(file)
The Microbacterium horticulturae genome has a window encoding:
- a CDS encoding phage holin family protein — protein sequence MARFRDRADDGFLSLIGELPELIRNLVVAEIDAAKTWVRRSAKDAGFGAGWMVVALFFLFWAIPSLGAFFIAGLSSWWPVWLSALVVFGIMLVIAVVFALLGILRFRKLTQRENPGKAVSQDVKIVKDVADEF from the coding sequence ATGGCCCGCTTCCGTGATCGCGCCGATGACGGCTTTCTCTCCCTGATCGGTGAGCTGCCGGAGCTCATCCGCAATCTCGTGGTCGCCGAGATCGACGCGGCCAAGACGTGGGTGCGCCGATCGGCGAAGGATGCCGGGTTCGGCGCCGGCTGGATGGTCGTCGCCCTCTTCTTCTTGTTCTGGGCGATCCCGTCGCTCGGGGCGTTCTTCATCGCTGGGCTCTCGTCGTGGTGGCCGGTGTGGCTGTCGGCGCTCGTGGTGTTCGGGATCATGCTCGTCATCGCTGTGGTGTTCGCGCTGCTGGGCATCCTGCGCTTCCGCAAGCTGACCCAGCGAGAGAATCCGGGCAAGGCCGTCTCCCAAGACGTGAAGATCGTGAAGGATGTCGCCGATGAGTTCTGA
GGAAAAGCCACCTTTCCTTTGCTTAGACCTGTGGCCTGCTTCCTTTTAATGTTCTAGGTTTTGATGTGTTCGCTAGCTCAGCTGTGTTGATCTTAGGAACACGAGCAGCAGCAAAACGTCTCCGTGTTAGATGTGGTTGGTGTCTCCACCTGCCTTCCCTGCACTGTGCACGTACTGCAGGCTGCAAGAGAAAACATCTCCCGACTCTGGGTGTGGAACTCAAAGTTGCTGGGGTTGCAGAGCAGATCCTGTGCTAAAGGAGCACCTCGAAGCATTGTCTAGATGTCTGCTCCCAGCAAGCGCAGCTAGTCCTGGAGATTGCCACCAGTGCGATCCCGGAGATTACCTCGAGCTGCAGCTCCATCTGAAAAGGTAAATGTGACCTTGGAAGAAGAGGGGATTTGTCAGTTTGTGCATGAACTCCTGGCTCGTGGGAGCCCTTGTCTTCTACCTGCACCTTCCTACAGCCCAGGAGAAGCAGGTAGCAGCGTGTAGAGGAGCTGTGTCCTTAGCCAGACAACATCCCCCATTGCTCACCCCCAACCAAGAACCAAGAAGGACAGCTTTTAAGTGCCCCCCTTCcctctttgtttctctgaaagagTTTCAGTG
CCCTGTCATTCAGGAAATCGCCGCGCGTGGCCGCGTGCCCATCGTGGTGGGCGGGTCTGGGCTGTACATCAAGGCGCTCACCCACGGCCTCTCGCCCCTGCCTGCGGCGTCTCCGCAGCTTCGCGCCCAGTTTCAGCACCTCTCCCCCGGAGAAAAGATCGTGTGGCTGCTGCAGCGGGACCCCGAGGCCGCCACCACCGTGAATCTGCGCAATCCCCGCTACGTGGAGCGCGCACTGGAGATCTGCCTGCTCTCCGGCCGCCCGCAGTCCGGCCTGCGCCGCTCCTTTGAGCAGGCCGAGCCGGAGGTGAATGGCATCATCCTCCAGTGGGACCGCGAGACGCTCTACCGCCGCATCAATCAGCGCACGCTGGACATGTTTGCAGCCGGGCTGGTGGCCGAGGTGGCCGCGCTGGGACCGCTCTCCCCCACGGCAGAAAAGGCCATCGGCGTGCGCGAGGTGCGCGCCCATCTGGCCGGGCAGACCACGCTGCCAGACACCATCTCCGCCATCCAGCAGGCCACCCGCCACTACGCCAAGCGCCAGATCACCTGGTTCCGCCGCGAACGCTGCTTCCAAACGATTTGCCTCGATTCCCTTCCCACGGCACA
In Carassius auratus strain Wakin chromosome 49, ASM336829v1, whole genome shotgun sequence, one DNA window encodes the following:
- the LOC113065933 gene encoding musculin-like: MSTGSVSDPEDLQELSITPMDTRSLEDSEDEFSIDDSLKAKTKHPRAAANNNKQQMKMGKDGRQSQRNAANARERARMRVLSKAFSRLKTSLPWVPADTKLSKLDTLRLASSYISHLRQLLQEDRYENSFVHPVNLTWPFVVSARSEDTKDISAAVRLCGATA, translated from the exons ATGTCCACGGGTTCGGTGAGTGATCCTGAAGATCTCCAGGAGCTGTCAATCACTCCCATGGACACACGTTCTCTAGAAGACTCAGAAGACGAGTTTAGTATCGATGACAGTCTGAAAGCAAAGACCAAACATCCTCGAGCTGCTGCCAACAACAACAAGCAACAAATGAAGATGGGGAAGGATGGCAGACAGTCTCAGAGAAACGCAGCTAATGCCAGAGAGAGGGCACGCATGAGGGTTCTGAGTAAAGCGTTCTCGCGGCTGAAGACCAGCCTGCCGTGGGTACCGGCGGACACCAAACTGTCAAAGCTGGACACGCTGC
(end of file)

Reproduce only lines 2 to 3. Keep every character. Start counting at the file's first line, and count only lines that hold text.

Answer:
- a CDS encoding phage holin family protein — protein sequence MARFRDRADDGFLSLIGELPELIRNLVVAEIDAAKTWVRRSAKDAGFGAGWMVVALFFLFWAIPSLGAFFIAGLSSWWPVWLSALVVFGIMLVIAVVFALLGILRFRKLTQRENPGKAVSQDVKIVKDVADEF from the coding sequence ATGGCCCGCTTCCGTGATCGCGCCGATGACGGCTTTCTCTCCCTGATCGGTGAGCTGCCGGAGCTCATCCGCAATCTCGTGGTCGCCGAGATCGACGCGGCCAAGACGTGGGTGCGCCGATCGGCGAAGGATGCCGGGTTCGGCGCCGGCTGGATGGTCGTCGCCCTCTTCTTCTTGTTCTGGGCGATCCCGTCGCTCGGGGCGTTCTTCATCGCTGGGCTCTCGTCGTGGTGGCCGGTGTGGCTGTCGGCGCTCGTGGTGTTCGGGATCATGCTCGTCATCGCTGTGGTGTTCGCGCTGCTGGGCATCCTGCGCTTCCGCAAGCTGACCCAGCGAGAGAATCCGGGCAAGGCCGTCTCCCAAGACGTGAAGATCGTGAAGGATGTCGCCGATGAGTTCTGA
GGAAAAGCCACCTTTCCTTTGCTTAGACCTGTGGCCTGCTTCCTTTTAATGTTCTAGGTTTTGATGTGTTCGCTAGCTCAGCTGTGTTGATCTTAGGAACACGAGCAGCAGCAAAACGTCTCCGTGTTAGATGTGGTTGGTGTCTCCACCTGCCTTCCCTGCACTGTGCACGTACTGCAGGCTGCAAGAGAAAACATCTCCCGACTCTGGGTGTGGAACTCAAAGTTGCTGGGGTTGCAGAGCAGATCCTGTGCTAAAGGAGCACCTCGAAGCATTGTCTAGATGTCTGCTCCCAGCAAGCGCAGCTAGTCCTGGAGATTGCCACCAGTGCGATCCCGGAGATTACCTCGAGCTGCAGCTCCATCTGAAAAGGTAAATGTGACCTTGGAAGAAGAGGGGATTTGTCAGTTTGTGCATGAACTCCTGGCTCGTGGGAGCCCTTGTCTTCTACCTGCACCTTCCTACAGCCCAGGAGAAGCAGGTAGCAGCGTGTAGAGGAGCTGTGTCCTTAGCCAGACAACATCCCCCATTGCTCACCCCCAACCAAGAACCAAGAAGGACAGCTTTTAAGTGCCCCCCTTCcctctttgtttctctgaaagagTTTCAGTG